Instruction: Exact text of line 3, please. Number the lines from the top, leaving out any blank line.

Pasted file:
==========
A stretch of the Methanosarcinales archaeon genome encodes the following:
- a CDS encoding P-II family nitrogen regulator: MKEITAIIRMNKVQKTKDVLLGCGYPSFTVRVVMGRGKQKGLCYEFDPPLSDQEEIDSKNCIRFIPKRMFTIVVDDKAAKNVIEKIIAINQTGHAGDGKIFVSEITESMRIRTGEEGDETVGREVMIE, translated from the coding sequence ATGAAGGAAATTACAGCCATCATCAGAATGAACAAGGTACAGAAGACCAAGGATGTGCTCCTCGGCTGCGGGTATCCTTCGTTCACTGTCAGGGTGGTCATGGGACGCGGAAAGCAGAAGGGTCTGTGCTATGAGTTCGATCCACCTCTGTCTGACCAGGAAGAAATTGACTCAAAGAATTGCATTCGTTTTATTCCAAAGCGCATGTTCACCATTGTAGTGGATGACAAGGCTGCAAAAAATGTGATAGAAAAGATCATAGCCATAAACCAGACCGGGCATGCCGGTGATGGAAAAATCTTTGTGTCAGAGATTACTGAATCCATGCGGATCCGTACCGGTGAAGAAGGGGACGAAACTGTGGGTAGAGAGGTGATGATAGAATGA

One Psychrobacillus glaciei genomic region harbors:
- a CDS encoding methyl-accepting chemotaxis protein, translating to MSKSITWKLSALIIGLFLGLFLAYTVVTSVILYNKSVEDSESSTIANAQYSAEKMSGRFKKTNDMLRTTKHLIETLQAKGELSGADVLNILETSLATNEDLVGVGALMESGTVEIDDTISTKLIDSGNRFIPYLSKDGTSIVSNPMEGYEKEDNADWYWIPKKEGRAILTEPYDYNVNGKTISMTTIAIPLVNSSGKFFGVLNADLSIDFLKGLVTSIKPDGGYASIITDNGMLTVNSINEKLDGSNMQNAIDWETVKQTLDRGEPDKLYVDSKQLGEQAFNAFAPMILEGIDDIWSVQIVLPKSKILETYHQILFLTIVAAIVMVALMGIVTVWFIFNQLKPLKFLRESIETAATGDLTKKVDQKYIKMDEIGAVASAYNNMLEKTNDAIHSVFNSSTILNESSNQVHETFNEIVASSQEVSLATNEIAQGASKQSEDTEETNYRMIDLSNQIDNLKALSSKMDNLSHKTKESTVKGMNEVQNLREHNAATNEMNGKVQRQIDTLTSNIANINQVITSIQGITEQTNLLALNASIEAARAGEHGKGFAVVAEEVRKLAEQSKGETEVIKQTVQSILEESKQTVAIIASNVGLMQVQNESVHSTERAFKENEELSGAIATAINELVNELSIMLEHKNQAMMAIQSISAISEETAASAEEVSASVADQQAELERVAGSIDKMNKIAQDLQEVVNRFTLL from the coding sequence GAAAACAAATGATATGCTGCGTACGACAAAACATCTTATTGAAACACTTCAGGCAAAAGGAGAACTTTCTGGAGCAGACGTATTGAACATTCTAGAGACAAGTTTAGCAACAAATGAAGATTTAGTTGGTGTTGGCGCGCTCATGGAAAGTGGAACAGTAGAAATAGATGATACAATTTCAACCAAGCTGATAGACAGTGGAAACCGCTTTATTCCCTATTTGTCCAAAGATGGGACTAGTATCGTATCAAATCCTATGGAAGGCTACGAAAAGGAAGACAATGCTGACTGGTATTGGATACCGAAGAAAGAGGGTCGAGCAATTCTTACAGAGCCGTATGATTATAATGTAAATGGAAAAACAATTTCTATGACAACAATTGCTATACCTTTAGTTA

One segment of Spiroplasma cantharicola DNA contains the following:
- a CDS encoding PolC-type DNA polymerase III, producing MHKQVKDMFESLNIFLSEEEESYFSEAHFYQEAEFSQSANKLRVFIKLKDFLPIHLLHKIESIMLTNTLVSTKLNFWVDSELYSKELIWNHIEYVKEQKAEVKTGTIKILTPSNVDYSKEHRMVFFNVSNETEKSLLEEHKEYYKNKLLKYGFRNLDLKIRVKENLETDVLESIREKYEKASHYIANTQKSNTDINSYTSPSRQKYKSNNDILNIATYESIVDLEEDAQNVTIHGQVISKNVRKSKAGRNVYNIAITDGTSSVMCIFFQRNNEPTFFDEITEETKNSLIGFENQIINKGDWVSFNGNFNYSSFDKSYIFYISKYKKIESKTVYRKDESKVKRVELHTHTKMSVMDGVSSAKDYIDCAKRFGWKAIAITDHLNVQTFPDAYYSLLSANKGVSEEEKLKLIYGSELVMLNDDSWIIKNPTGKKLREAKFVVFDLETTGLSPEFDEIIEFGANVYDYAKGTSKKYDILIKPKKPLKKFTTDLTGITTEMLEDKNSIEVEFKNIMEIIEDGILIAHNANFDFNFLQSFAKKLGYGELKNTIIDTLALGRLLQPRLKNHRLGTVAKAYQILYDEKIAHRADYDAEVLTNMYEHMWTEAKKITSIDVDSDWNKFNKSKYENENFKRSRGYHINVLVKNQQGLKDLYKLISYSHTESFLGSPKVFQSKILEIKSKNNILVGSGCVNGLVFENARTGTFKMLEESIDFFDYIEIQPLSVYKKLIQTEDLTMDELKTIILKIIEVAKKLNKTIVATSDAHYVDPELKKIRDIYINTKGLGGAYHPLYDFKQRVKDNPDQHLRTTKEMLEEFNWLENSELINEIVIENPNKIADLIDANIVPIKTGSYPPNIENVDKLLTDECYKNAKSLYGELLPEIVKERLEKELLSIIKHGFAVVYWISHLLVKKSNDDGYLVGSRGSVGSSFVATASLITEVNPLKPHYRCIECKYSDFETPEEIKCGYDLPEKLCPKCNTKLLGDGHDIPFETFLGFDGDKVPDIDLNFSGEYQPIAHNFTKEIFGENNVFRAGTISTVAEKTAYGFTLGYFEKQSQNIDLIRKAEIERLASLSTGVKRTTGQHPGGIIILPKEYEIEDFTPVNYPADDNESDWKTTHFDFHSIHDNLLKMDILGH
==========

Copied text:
One Psychrobacillus glaciei genomic region harbors: